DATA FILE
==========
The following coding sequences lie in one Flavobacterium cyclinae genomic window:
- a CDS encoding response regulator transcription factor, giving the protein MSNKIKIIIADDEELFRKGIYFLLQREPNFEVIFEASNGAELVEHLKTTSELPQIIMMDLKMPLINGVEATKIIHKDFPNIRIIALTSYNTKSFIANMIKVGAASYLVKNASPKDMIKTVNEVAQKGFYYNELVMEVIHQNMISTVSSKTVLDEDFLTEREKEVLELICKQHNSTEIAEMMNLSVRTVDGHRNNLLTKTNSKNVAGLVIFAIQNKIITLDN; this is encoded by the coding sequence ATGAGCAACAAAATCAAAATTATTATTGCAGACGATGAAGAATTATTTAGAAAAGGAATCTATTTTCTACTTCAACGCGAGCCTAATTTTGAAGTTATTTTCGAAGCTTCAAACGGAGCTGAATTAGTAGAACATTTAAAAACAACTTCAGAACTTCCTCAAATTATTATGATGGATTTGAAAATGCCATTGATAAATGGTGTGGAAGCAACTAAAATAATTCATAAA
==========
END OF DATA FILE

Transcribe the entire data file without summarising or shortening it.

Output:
The following coding sequences lie in one Flavobacterium cyclinae genomic window:
- a CDS encoding response regulator transcription factor, giving the protein MSNKIKIIIADDEELFRKGIYFLLQREPNFEVIFEASNGAELVEHLKTTSELPQIIMMDLKMPLINGVEATKIIHKDFPNIRIIALTSYNTKSFIANMIKVGAASYLVKNASPKDMIKTVNEVAQKGFYYNELVMEVIHQNMISTVSSKTVLDEDFLTEREKEVLELICKQHNSTEIAEMMNLSVRTVDGHRNNLLTKTNSKNVAGLVIFAIQNKIITLDN; this is encoded by the coding sequence ATGAGCAACAAAATCAAAATTATTATTGCAGACGATGAAGAATTATTTAGAAAAGGAATCTATTTTCTACTTCAACGCGAGCCTAATTTTGAAGTTATTTTCGAAGCTTCAAACGGAGCTGAATTAGTAGAACATTTAAAAACAACTTCAGAACTTCCTCAAATTATTATGATGGATTTGAAAATGCCATTGATAAATGGTGTGGAAGCAACTAAAATAATTCATAAA